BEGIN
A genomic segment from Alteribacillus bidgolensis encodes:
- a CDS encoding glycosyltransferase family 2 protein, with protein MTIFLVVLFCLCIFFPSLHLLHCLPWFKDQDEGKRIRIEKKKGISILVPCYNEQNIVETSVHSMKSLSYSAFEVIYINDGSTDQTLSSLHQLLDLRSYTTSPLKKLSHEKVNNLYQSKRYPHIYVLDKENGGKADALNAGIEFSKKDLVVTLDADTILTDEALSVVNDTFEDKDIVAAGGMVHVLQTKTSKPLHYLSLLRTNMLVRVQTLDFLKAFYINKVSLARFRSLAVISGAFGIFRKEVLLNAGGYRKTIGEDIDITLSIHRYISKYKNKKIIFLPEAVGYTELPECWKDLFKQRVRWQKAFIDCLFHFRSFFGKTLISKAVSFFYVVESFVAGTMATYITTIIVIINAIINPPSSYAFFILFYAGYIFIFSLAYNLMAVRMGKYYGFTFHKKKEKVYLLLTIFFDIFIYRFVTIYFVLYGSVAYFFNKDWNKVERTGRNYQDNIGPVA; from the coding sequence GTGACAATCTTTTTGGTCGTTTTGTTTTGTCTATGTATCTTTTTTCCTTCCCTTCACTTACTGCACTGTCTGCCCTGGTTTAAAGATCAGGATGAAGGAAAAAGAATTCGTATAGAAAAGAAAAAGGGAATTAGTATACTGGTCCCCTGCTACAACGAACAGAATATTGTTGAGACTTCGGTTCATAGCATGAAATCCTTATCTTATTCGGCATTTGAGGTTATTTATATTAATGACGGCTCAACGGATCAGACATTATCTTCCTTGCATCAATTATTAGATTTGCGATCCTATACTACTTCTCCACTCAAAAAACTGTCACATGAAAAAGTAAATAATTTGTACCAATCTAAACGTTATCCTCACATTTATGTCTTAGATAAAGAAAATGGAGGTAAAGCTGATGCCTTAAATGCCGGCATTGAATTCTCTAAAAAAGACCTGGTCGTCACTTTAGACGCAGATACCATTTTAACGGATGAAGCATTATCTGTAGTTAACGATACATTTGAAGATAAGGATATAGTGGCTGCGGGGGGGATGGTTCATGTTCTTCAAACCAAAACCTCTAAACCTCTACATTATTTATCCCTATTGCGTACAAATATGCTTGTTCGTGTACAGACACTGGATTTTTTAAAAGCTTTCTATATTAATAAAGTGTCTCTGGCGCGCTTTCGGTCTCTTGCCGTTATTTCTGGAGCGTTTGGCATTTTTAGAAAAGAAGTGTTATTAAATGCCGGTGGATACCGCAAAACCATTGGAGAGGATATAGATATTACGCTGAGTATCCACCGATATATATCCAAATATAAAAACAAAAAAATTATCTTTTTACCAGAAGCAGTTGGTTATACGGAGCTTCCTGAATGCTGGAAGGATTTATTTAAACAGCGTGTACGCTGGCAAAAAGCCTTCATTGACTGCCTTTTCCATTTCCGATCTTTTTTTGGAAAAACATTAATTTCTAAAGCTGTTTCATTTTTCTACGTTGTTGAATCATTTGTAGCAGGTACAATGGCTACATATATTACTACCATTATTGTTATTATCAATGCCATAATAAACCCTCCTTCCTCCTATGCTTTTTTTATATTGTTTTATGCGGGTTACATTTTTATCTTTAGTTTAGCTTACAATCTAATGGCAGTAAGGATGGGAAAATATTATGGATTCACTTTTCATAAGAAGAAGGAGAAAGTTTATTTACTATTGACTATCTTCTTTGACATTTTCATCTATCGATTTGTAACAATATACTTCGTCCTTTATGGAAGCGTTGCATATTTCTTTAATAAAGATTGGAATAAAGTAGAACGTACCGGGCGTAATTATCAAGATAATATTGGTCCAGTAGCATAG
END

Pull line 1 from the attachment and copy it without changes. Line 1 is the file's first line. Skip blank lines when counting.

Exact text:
A genomic segment from Alteribacillus bidgolensis encodes: